Insights / dlt-private-key-and-address
Keys and addresses in blockchain and DLT systems
Dr J. Rousselot
From random numbers to addresses
In most blockchain systems, addresses are the natural representation of an individual or a company. Blockchains addresses use numbers so long that they are virtually infinite, as they are coded on 256 bits. 2^256 ~ 10^168 (10 followed by 167 zeros addresses). This number of possible blockchain addresses is so huge it is almost impossible for us to appreciate it. Maybe for the best comparison, it is estimated that there are “only” 10^82 atoms (10 followed by 81 zeros) in the whole universe.
In all blockchain and DLT systems, every system participant has a secret private key, associated with a public key and a public address. These three concepts are all long numbers., with addresses being shorter than the others
Addresses are derived from a public key. The figure below illustrates how these concepts are interconnected. The private key is generated based on a random seed. The topic of random number generation is complex and outside the scope of this short introduction!
Modelling business processes with addresses
Each user has a unique secret private key and a unique public key and address. A user can send a transaction to another user. A transaction is a message signed using the user’s private key (proving his identity to the blockchain system). It can move any asset tracked by the blockchain, or call a function in a smart contract.
This means that business interactions between companies and/or individuals can be recorded, monitored and broadcast to other IT systems with no risk of duplicate or incorrect information. Therefore reducing uncertainty, improving information sharing, eliminating duplicate effort and accelerating business.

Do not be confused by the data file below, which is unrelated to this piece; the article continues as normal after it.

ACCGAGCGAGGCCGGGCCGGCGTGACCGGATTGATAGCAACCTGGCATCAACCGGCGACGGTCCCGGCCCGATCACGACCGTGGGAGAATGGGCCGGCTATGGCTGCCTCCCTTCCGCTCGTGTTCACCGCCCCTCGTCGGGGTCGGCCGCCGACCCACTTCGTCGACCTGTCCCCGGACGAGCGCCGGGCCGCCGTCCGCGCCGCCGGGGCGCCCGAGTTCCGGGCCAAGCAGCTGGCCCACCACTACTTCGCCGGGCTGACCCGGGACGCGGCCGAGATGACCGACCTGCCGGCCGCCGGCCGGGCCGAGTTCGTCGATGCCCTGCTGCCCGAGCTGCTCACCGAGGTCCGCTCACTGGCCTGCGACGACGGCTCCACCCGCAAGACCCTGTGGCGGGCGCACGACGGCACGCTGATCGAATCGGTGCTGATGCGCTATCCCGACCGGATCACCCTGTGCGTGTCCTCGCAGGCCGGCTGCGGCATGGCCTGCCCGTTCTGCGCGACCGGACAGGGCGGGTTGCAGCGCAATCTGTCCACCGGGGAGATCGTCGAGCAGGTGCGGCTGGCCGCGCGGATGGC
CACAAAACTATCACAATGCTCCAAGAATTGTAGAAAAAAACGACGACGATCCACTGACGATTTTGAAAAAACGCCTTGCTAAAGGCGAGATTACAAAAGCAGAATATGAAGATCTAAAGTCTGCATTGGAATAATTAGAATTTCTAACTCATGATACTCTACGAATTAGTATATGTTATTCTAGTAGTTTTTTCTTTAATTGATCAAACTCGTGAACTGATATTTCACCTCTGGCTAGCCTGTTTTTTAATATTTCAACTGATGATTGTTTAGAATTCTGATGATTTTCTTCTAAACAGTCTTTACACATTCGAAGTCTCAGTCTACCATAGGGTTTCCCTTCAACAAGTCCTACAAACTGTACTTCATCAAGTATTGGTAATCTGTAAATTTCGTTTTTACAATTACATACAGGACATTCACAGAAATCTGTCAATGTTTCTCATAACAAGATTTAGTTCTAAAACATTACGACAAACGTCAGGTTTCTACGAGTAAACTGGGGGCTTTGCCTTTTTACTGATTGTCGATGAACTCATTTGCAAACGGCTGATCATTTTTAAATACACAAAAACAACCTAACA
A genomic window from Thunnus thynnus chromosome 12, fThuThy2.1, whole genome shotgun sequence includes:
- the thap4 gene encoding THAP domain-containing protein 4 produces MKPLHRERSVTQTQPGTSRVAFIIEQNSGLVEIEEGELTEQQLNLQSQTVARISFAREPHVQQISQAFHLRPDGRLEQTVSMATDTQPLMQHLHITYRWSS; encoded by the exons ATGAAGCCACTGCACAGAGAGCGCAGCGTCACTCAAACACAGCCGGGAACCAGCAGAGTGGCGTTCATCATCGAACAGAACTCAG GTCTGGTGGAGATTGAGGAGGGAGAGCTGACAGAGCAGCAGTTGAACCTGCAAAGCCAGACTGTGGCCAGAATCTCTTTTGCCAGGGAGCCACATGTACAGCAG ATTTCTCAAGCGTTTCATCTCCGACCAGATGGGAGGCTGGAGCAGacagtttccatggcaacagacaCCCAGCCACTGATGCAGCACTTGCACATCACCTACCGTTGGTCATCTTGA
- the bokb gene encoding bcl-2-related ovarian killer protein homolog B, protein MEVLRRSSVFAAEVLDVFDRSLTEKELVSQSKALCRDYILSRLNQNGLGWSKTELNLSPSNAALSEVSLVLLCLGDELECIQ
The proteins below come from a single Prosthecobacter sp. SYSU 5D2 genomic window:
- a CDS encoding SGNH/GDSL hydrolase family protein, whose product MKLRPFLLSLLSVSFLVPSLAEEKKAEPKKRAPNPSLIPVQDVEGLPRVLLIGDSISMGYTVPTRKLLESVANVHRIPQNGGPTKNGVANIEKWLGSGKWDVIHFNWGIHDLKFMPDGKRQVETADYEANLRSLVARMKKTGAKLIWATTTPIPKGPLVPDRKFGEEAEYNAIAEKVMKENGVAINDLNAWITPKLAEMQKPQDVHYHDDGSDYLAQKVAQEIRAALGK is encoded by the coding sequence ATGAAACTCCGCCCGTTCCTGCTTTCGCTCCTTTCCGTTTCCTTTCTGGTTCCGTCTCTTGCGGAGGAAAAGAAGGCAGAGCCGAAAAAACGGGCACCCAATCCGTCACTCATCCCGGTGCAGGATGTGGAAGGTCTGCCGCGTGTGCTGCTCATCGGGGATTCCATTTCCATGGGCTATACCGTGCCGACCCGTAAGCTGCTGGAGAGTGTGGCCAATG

A blockchain address is like a phone number
A phone number is used to identify and access people connected to the telephone network. When someone gives us their phone number, they share their "phone identity" on the network. It looks like a random number. By typing this number into any device connected to the network, we know we can exchange voice and text messages with that person. In that sense, blockchain addresses are very similar to phone numbers. Instead of voice and text, we can exchange digital assets that represent financial or economic value.
A telephone network is controlled by a network operator, almost always tied to a country. Blockchain systems are open, global and decentralised by nature. This makes it easier for anyone to connect globally and exchange value. Permissioned blockchain systems enable organisations, consortiums and governments to leverage blockchain technology while maintaining control on access, content and exchange of digital assets. This way they too can make their IT systems more efficient, streamline their operations and transform their businesses to become more agile and dynamic.